State owned Chinese energy companies are not pouring billions of dollars into developing Alberta’s oil sands so more synthetic crude or bitumen can be sent to refineries in Cushing, Oklahoma. While the sudden about turn by the Obama Administration may have been a rude awakening for some folks in Calgary’s Petroleum Club, in the end it only serves to reroute Canadian oil to where world markets will ultimately dictate that it flow.
Prime Minister Stephen Harper once remarked it was a no brainer for the Keystone XL pipeline to connect Alberta oil sand product to supply U.S. markets. Looking at geography, it is easy to understand the remark. But looking at where market growth will occur, the Prime Minister’s sentiments are misguided.
U.S. gasoline consumption continues to fall, and it is now down to the lowest levels in more than a decade. The future of the oil sands lies with the growth of oil demand in Asian markets, not in American ones. And that future, more than any regulatory decision in either the United States or Canada , will depend on the price of oil.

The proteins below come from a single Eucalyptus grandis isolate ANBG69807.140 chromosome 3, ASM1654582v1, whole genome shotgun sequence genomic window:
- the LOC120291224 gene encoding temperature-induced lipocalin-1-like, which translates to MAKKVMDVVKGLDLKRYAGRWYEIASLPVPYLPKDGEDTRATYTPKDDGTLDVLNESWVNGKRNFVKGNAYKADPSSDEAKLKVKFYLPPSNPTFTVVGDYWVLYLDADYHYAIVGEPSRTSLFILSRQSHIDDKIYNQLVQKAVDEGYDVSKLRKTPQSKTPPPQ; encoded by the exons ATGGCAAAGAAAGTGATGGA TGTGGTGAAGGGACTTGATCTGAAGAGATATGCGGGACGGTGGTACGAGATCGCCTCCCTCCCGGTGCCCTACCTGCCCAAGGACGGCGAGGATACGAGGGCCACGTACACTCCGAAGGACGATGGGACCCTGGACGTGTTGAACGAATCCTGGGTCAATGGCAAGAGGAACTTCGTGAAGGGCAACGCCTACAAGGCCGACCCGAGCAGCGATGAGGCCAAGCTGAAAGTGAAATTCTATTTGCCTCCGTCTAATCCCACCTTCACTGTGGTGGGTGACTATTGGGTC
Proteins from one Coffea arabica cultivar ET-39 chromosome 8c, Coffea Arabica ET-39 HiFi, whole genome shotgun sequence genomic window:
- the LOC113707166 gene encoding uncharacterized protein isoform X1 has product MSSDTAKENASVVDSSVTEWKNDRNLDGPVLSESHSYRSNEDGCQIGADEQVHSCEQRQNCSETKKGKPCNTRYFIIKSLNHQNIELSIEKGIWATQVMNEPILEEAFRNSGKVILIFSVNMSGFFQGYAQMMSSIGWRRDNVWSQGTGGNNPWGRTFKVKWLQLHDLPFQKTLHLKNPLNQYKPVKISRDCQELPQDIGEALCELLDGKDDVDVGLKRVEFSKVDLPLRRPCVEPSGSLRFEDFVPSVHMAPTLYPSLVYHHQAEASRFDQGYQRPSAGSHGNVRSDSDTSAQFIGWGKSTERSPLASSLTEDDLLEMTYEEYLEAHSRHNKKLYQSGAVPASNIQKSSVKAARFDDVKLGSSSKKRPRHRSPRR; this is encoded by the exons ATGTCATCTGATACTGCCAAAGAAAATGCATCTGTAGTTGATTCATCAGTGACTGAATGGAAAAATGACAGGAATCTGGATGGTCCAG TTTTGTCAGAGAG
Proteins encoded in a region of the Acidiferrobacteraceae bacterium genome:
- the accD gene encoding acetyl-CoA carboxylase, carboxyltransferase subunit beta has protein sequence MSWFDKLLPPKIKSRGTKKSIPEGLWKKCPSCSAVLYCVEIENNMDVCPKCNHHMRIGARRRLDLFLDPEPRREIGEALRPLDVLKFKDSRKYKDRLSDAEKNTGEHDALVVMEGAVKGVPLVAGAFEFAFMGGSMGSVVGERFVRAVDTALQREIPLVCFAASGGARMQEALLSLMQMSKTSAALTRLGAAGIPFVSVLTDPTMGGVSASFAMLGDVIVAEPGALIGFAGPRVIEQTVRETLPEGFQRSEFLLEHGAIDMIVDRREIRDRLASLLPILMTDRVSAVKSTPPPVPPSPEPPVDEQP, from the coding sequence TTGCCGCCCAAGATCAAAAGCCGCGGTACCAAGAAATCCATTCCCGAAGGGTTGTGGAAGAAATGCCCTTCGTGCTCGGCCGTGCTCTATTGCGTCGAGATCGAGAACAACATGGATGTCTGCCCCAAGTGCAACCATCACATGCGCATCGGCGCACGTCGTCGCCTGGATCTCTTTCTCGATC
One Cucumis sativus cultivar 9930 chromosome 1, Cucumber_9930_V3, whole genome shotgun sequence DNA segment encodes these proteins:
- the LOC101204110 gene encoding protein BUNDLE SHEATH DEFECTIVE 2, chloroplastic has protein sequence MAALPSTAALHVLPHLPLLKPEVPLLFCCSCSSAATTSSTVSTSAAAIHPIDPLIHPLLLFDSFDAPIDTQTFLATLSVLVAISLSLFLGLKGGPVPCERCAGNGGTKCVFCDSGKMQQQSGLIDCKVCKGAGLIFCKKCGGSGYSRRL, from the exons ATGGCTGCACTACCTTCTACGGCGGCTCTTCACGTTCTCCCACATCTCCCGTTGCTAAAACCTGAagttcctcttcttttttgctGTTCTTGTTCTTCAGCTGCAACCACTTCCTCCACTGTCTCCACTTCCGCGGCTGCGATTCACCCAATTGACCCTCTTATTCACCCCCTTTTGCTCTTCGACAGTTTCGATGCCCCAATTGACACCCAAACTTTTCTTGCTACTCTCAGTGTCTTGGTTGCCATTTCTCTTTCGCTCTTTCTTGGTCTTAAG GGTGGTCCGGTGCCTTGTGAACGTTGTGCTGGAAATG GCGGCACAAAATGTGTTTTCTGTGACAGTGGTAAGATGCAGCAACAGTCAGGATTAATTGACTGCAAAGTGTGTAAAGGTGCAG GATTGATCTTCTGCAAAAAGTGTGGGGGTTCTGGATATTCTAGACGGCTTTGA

I think this article has significance in describing the overall trend of the oil market and Asia’s development, but I am not so sure that Canada would give the US the cold shoulder about other projects. I would guess anyone paying attention to the vast politicization of Keystone XL, with an intent to understand ‘why’ things are playing out this way — like a rather arbitrary and easily overturnable 60 day deadline pressed by Congress during the US payroll tax debate — would realize there is more going on than mere “interest” or lack there of. If anything, I’d suspect — just like with the US potentially not raising its debt ceiling last year — the US’s lack of cohesiveness makes it a questionable trading partner more than anything else.
Just another reason for the US to continue to its struggles toward having a realistic energy dialogue take place amongst its people.
“The Republican narrative is that Obama is shoveling huge amounts of money to his cronies in the renewable industry, and blocking the real energy that American needs,” Slocum said in an interview. “It’s a false narrative. The administration has been focused on green energy, but they haven’t been against fossil fuels.”
It is a false narrative, but, the claims that Obama instilled a resurgence in US natural gas also are false. I think the amount you view Obama as ‘taking credit’ for the natural gas boom in US depends somewhat on your party alignment.
“The losses due to the Obama administration’s death-grip on offshore drilling and its unwillingness to open federal lands or issue timely permits for exploration far outweigh any energy gains that the White House may tout this week,” Thomas Pyle, president of the Washington-based Institute for Energy Research, said in a statement.